The main economic argument with regard to this issue has to do with negative externalities. These are costs that are borne by people who are not involved in an economic transaction or other decision. In this case, the negative externalities are costs that are borne by others when the person decides not to wear a seat belt and gets in a wreck.
The biggest external cost will be to whoever has to pay the person's medical bills. If the person is insured, other people who pay premiums to that insurance company will pay for his or her bad judgement. If the person is not insured, it is likely that society as a whole will have to pay. If the person is killed, their family will be economically burdened. In the end, society may have to help with that as well if the person's family comes to need governmental assistance.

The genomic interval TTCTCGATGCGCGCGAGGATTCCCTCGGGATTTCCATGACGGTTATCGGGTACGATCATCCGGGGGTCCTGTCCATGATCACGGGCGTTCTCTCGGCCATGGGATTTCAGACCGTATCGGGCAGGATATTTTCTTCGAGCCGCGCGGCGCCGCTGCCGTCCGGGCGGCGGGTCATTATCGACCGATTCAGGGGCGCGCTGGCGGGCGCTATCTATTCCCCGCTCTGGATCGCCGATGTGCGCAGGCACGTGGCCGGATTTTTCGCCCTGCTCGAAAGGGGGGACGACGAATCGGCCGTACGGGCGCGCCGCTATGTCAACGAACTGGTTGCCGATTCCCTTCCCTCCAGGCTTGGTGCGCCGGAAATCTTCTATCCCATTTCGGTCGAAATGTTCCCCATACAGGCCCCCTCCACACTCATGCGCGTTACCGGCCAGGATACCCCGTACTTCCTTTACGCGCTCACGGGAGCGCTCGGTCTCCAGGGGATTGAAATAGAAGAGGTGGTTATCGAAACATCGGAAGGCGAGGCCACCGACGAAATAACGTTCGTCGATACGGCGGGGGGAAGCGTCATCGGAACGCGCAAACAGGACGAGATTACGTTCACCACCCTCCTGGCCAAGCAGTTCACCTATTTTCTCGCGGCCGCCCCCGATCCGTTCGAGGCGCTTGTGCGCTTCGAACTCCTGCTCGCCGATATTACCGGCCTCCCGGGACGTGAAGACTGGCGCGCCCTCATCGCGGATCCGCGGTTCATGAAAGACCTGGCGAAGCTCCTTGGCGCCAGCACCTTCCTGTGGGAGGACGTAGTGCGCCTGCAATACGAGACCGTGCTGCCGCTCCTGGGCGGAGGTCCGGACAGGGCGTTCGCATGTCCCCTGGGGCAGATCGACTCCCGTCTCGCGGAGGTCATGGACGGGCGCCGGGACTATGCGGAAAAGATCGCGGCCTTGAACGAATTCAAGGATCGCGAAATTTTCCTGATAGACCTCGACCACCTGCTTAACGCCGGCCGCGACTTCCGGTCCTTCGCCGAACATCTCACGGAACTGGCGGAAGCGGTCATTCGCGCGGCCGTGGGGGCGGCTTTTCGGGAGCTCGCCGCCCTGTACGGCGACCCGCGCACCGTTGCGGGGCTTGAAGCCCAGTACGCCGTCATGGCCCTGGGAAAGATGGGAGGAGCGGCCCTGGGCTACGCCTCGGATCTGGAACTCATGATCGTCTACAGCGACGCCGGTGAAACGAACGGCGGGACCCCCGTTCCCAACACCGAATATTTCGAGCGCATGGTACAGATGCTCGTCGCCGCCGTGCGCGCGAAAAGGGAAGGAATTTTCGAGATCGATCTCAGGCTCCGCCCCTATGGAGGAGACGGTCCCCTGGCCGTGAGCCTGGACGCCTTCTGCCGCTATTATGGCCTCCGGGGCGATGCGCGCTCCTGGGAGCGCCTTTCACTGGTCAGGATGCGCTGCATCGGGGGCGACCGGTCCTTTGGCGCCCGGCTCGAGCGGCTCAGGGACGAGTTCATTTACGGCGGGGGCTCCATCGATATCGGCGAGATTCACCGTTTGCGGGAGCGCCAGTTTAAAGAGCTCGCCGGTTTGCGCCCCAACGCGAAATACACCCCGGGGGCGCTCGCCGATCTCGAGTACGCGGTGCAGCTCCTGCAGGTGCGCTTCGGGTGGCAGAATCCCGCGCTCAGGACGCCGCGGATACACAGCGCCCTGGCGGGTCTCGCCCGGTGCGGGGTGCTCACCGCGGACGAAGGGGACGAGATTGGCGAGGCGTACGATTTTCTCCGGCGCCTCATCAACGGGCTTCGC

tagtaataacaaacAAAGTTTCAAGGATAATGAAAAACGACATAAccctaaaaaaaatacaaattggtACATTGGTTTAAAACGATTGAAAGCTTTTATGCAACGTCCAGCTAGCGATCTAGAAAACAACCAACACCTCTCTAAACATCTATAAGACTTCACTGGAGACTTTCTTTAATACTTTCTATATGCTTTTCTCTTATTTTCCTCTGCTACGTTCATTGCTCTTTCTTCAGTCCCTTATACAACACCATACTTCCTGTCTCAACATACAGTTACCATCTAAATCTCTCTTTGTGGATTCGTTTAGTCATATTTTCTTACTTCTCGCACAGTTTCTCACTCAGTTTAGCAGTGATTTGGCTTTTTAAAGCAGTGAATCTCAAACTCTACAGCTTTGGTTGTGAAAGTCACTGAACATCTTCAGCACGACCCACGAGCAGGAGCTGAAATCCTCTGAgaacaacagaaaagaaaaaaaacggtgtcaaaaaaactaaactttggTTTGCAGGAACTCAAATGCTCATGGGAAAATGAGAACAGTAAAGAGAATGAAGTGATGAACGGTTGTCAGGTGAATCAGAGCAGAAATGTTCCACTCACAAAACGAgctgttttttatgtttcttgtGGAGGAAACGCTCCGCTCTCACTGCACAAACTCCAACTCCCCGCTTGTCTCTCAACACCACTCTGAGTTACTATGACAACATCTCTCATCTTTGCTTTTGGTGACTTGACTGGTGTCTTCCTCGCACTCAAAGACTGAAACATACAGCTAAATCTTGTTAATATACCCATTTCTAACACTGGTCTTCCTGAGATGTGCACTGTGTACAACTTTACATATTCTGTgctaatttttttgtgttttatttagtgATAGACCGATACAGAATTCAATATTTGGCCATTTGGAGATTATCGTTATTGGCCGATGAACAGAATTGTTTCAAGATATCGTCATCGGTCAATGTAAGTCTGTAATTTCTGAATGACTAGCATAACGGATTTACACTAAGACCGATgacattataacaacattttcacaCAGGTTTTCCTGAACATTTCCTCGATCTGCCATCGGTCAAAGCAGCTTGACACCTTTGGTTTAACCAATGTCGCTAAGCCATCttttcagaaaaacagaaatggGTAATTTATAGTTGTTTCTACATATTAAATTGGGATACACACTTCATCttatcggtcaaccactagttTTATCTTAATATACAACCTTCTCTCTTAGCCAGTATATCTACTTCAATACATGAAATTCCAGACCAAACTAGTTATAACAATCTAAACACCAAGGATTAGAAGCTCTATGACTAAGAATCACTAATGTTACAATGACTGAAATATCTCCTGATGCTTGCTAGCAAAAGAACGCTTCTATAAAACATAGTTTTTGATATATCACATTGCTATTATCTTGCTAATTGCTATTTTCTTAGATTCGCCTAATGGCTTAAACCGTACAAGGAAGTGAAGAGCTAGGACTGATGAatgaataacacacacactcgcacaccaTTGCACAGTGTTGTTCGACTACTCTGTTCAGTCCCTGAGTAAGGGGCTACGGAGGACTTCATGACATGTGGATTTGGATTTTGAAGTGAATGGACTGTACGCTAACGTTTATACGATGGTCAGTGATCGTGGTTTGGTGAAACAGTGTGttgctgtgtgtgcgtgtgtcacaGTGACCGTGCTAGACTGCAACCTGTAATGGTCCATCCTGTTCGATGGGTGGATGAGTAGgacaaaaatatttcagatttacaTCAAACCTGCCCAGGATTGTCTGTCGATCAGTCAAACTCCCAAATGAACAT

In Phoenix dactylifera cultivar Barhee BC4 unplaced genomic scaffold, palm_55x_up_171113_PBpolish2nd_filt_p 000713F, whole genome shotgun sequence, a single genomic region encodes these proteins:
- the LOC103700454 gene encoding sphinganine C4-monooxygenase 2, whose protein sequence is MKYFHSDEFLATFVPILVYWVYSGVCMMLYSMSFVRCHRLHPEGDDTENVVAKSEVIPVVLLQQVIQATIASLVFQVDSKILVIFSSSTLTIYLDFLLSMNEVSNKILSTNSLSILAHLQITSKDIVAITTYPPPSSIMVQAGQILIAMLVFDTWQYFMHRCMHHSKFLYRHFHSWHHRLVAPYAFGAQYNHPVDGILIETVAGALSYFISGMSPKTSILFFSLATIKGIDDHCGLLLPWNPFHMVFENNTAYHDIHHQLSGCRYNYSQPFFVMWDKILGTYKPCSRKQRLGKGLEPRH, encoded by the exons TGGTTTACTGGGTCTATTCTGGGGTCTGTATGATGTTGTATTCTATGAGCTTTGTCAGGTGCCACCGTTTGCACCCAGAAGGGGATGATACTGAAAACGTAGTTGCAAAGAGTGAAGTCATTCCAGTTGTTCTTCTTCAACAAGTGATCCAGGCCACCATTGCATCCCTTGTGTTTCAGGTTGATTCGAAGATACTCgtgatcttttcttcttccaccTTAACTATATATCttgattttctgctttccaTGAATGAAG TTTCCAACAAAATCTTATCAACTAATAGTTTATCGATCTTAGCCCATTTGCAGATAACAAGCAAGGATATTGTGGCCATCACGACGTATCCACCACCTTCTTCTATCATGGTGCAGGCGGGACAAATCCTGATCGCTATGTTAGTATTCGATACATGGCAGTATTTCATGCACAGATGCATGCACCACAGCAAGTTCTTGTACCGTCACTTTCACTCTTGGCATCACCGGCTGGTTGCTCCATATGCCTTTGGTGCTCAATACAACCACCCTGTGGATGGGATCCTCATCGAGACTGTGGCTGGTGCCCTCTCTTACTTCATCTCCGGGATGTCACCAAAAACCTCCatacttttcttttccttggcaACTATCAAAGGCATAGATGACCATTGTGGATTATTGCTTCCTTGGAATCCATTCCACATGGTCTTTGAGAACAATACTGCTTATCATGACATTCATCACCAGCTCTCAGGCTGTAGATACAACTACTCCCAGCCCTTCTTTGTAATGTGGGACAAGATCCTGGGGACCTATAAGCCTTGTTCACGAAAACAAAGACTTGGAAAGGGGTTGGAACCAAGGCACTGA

In these ways, the person's decision not to wear a seat belt would (if they are injured in a crash) impose costs on other people in society. Therefore it is legitimate to require seat belt use.